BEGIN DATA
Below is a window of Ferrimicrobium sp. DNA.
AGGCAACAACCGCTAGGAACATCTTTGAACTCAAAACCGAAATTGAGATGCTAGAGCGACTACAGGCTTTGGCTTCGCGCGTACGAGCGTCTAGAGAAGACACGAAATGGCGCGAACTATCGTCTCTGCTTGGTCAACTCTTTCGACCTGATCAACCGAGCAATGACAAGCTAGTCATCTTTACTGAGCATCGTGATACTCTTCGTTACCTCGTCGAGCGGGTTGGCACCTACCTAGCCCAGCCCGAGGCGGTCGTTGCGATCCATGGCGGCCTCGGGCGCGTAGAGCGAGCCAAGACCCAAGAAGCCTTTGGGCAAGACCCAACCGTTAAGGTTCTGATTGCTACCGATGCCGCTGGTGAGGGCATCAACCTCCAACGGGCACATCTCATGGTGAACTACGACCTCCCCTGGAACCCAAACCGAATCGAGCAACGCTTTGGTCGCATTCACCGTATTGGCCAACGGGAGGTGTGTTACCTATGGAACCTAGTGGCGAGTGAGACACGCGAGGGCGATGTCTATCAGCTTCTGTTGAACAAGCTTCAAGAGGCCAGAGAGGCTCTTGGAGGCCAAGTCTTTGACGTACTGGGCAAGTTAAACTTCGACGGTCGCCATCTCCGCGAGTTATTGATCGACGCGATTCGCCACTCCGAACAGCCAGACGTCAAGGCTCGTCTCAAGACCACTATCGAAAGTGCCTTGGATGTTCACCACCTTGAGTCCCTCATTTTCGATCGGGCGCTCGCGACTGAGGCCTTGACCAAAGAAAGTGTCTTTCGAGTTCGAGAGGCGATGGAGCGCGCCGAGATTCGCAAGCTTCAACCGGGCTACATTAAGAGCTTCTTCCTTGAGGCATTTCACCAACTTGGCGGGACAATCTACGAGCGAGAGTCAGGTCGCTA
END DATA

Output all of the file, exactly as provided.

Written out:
Below is a window of Ferrimicrobium sp. DNA.
AGGCAACAACCGCTAGGAACATCTTTGAACTCAAAACCGAAATTGAGATGCTAGAGCGACTACAGGCTTTGGCTTCGCGCGTACGAGCGTCTAGAGAAGACACGAAATGGCGCGAACTATCGTCTCTGCTTGGTCAACTCTTTCGACCTGATCAACCGAGCAATGACAAGCTAGTCATCTTTACTGAGCATCGTGATACTCTTCGTTACCTCGTCGAGCGGGTTGGCACCTACCTAGCCCAGCCCGAGGCGGTCGTTGCGATCCATGGCGGCCTCGGGCGCGTAGAGCGAGCCAAGACCCAAGAAGCCTTTGGGCAAGACCCAACCGTTAAGGTTCTGATTGCTACCGATGCCGCTGGTGAGGGCATCAACCTCCAACGGGCACATCTCATGGTGAACTACGACCTCCCCTGGAACCCAAACCGAATCGAGCAACGCTTTGGTCGCATTCACCGTATTGGCCAACGGGAGGTGTGTTACCTATGGAACCTAGTGGCGAGTGAGACACGCGAGGGCGATGTCTATCAGCTTCTGTTGAACAAGCTTCAAGAGGCCAGAGAGGCTCTTGGAGGCCAAGTCTTTGACGTACTGGGCAAGTTAAACTTCGACGGTCGCCATCTCCGCGAGTTATTGATCGACGCGATTCGCCACTCCGAACAGCCAGACGTCAAGGCTCGTCTCAAGACCACTATCGAAAGTGCCTTGGATGTTCACCACCTTGAGTCCCTCATTTTCGATCGGGCGCTCGCGACTGAGGCCTTGACCAAAGAAAGTGTCTTTCGAGTTCGAGAGGCGATGGAGCGCGCCGAGATTCGCAAGCTTCAACCGGGCTACATTAAGAGCTTCTTCCTTGAGGCATTTCACCAACTTGGCGGGACAATCTACGAGCGAGAGTCAGGTCGCTA